CONservatives want graphic comparison reports because reading takes too long. They promote extreme market principles because they have no conscience that leads them to social responsibility. Education is not about producing market-ready robots, it is about teaching children to understand the world around, something that CONservatives find revolting.

Don't talk about violence in schools as an American problem. Japan has one of the highest suicide rates in the world for young people. Just as many kids are dying here, but by their own hand because this society treats them as cogs in the socially inept system of obey the one above, sit down, shut up and repeat after me.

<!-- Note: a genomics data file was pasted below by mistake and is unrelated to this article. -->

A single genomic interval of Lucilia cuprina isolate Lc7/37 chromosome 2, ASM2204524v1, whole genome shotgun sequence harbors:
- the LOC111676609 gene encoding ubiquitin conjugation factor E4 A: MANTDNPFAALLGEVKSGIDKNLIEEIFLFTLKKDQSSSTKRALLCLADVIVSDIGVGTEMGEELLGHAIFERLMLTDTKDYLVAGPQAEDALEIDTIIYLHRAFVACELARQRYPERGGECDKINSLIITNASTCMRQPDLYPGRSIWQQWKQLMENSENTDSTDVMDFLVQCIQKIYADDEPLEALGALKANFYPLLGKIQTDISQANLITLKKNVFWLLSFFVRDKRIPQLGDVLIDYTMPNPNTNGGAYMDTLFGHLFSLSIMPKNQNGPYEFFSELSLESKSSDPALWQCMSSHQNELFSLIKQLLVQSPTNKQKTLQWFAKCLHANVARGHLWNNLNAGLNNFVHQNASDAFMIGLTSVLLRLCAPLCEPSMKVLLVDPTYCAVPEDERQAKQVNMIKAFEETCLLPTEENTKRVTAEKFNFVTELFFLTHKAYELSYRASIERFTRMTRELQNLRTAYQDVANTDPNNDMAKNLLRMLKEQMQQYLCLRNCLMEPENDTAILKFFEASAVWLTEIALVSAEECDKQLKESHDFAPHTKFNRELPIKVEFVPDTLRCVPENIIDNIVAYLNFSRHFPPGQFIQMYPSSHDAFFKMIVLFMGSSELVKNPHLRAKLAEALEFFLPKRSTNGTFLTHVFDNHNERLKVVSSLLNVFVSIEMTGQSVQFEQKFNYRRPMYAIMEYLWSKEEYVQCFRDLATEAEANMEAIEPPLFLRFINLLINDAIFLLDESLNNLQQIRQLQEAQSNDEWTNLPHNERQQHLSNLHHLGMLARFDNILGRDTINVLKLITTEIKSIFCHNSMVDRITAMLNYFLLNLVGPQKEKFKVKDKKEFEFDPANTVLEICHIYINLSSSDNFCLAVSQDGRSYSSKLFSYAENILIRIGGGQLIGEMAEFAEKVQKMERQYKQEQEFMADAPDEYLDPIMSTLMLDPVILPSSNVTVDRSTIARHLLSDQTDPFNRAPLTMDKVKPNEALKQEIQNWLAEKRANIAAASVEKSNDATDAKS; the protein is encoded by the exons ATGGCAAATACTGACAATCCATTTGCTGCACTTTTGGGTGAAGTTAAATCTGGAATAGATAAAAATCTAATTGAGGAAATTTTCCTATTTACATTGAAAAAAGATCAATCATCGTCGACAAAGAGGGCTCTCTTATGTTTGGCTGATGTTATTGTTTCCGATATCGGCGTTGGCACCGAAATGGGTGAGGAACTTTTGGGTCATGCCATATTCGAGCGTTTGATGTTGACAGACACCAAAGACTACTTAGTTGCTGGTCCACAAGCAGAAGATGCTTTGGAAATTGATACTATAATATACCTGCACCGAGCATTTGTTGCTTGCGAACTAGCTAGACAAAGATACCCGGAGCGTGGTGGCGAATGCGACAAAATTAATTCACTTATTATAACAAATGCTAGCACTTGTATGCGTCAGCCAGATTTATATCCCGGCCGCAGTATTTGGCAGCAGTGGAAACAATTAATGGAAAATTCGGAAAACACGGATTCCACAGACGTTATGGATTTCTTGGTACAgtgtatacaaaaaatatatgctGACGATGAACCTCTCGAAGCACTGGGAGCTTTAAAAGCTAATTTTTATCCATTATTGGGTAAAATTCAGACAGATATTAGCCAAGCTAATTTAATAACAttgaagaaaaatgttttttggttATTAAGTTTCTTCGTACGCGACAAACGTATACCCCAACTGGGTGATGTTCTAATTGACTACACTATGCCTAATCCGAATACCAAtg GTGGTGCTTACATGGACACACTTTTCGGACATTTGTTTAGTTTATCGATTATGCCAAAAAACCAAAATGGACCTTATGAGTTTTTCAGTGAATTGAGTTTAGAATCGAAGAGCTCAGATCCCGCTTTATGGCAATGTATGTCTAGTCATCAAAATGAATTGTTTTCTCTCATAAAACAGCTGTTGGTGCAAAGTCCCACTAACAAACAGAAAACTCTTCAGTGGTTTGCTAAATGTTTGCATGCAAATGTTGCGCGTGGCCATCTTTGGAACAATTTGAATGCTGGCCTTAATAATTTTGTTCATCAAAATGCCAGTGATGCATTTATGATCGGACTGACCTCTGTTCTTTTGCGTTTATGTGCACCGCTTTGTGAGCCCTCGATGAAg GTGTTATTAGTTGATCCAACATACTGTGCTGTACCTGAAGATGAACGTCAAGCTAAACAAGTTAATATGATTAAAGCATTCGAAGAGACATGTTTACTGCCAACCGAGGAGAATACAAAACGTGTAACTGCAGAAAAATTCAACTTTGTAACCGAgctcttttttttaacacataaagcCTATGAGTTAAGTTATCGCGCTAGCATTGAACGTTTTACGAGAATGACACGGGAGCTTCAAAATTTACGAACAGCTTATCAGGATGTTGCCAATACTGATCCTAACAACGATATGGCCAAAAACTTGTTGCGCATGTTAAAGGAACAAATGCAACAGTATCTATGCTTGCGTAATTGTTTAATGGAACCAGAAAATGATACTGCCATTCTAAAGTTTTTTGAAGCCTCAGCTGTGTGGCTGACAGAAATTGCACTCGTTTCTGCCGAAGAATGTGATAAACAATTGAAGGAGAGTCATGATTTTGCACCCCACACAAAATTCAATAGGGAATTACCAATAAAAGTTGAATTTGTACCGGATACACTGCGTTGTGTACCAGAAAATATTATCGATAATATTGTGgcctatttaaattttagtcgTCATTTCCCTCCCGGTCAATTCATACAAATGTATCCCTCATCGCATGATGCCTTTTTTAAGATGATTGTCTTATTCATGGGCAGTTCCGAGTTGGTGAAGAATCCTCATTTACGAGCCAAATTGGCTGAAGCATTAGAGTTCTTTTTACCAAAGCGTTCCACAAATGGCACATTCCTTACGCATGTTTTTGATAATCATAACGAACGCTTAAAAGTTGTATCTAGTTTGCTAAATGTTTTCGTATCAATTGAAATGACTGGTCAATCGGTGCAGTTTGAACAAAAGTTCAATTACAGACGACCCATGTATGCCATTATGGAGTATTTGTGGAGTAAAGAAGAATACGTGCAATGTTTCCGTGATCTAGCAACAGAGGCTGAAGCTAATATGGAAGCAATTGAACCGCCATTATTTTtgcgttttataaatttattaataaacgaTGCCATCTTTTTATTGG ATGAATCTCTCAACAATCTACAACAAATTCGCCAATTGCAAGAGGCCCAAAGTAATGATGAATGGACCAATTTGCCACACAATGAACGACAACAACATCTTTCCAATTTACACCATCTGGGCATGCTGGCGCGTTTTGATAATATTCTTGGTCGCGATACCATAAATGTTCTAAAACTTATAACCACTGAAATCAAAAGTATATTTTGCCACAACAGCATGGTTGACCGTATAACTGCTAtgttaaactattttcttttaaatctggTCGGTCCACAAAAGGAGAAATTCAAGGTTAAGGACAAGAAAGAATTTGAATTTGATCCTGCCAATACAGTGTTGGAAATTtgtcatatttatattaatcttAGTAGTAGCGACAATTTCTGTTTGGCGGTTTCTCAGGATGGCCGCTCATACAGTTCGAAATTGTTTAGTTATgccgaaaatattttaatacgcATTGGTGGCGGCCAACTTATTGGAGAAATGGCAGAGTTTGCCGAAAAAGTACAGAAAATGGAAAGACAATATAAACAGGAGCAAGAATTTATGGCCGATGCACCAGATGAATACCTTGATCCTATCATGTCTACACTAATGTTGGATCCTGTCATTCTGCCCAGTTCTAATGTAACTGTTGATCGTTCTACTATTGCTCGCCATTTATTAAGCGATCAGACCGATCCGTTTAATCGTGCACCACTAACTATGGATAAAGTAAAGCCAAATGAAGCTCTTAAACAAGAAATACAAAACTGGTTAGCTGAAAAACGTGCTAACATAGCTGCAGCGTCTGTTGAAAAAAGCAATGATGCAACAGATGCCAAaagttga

I am Canadian, not American.

0 ( +0 / -0 )

"> But in lambasting a painfully simplistic depiction of the current United States education system as some sort of “monopoly” (Read: “Socialist”), while claiming the evidence of the inherent weakness of just such a monopoly is borne out by the rising educational prowess of nations like Japan and China -- nations where the education systems are even MORE centralized that of the US -- good heavens, it just baffles the senses that this article was ever allowed to see the light of day.